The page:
Bill Thompson may have lost the mayoral election, but he won parents’ votes.
According to an exit poll by The New York Times, 55 percent of public school parents who voted for mayor selected Thompson. Mayor Michael Bloomberg received 43 percent of those votes.
NYC Kids PAC, a parents’ organization, weighed in on the results, stating, “Mayor Bloomberg assumed complete control of the schools in 2002 and declared that New Yorkers should hold him accountable with their vote. The election reveals that public school parents have done just that.”
For City Councilmember Lew Fidler, Mayor Michael Bloomberg’s razor-thin reelection victory over William Thompson had less to do with the overturning of term limits and more to do with the struggling middle class.
Fidler, who voted with Bloomberg to extend term limits, said the reason Thompson carried his assembly district covering Mill Island, Bergen Beach and Marine Park had everything to do with higher taxes and more tickets.
“When you walk out to your car and get a $120 ticket for double parking for a minute and half. When people saw a rash of tickets building up on their businesses and they weren’t doing so well. When the water rates go up every year for a total of 80 percent in the last few years, it hurt people and that’s the message the (Bloomberg administration) needs to be sensitive to,” said Fidler.
Election Day wasn’t 24 hours old before some political hopefuls began looking to the 2010 state races.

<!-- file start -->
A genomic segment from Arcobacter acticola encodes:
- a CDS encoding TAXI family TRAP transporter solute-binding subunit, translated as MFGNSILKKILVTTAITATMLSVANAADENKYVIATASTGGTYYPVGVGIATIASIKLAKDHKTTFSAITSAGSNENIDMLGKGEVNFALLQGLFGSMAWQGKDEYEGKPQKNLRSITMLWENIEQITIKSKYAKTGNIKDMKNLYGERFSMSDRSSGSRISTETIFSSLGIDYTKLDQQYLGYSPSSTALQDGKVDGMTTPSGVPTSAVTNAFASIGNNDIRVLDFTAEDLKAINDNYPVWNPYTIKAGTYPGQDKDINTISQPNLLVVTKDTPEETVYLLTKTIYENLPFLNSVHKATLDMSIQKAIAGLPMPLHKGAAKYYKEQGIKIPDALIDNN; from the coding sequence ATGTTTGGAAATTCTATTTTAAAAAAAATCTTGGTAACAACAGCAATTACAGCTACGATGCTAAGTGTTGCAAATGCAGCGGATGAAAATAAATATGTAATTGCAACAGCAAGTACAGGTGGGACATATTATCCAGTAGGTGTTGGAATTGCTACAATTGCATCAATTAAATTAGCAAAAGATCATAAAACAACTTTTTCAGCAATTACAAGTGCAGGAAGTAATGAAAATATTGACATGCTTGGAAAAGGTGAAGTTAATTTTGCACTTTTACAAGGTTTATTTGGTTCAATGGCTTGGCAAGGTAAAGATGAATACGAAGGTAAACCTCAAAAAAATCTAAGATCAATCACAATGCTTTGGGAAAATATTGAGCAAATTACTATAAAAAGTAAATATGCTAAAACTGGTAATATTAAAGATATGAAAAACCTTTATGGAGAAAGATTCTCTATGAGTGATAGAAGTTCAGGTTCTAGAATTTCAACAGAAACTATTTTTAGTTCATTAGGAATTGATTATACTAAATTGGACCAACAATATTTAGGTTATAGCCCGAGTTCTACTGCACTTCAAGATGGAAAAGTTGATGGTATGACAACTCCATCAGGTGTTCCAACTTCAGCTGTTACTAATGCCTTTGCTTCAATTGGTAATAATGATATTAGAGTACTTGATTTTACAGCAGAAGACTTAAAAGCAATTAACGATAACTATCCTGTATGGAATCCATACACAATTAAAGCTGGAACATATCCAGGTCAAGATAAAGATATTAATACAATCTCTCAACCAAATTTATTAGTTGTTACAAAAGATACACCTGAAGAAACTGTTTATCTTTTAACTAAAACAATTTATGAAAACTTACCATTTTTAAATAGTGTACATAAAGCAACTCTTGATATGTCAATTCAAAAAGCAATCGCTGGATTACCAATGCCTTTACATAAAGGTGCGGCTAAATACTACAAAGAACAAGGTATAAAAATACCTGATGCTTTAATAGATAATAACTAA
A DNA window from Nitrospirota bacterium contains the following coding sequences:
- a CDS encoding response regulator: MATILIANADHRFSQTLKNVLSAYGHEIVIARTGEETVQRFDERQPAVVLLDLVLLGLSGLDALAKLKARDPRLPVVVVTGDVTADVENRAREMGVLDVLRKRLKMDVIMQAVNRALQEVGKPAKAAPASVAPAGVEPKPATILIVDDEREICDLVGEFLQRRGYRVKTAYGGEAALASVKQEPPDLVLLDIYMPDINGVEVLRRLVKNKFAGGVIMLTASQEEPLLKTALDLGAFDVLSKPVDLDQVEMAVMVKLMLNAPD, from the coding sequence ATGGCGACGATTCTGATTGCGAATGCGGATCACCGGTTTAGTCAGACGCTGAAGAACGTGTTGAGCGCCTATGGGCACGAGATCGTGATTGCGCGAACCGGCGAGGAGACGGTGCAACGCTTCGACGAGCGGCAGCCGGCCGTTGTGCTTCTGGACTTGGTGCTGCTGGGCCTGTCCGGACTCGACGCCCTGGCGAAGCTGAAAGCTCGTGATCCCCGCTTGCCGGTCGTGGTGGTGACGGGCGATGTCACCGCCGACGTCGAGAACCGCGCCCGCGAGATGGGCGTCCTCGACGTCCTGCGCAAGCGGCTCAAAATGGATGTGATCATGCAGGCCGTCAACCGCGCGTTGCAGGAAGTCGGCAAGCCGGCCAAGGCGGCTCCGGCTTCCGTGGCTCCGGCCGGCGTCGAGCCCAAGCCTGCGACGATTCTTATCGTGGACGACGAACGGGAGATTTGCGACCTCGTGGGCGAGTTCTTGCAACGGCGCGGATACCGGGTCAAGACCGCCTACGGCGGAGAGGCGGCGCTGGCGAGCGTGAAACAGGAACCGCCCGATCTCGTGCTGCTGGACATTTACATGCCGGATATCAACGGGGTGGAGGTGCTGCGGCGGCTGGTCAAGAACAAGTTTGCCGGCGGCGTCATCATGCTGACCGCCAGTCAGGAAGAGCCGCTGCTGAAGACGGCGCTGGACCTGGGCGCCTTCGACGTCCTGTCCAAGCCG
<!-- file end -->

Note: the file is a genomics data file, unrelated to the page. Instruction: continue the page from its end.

Lucretia Regina-Potter, Republican District Leader for the 49th AD in Dyker Heights and Bensonhurst, announced Wednesday that she was throwing her hat in the race for New York State Assembly.
If there are no surprises or shake-ups, Regina-Potter is expected to stand toe to toe against incumbent Assemblymember Peter Abbate, who has represented the 49th District for the last two decades.
“I am pursuing my personal aspiration to become the first Republican Assemblywoman to be elected, not only in the 49th AD, or in Brooklyn, but also in the entire city of New York,” she said in her announcement.
“We are tired to see the same person be re-elected every two years without actually taking interest in the real needs of our community,” she said, adding that her election would “be a catalyst for the revival of our beleaguered but beloved Republican Party.”
There will also be a fair share of payback involved.
Regina-Potter ran against Abbate in 2008 and lost, even when the 49th AD chose John McCain over Barack Obama at the polls, political insiders said. She also has close ties to Fiorello LaGuardia Republican Organization Executive Chairman Arnaldo A. Ferraro, a former Assemblyman who lost to Abbate after only one term in office back in 1986.
Is there a drawback to having too many friends?
Borough President Marty Markowitz maxed out on the number of friends allowable by Facebook, the popular social networking site.
After registering Facebook’s maximum restriction of 5,000 “friends” earlier this month, Markowitz is now encouraging acquaintances and admirers to sign up to his newly-launched “Fan” site, http://bk.ly/Ta.
“There are nearly 2.6 million Brooklynites spread out over 71 square miles, and Facebook is an effective way of connecting our diverse communities and making what my office does more relevant to a larger number of people—particularly younger Brooklynites,” said BP Markowitz. “I sincerely thank the 5,000 Facebookers from our borough and beyond who ‘friended’ me, and look forward to plenty of posts from supporters on my new fan page celebrating all things Brooklyn!”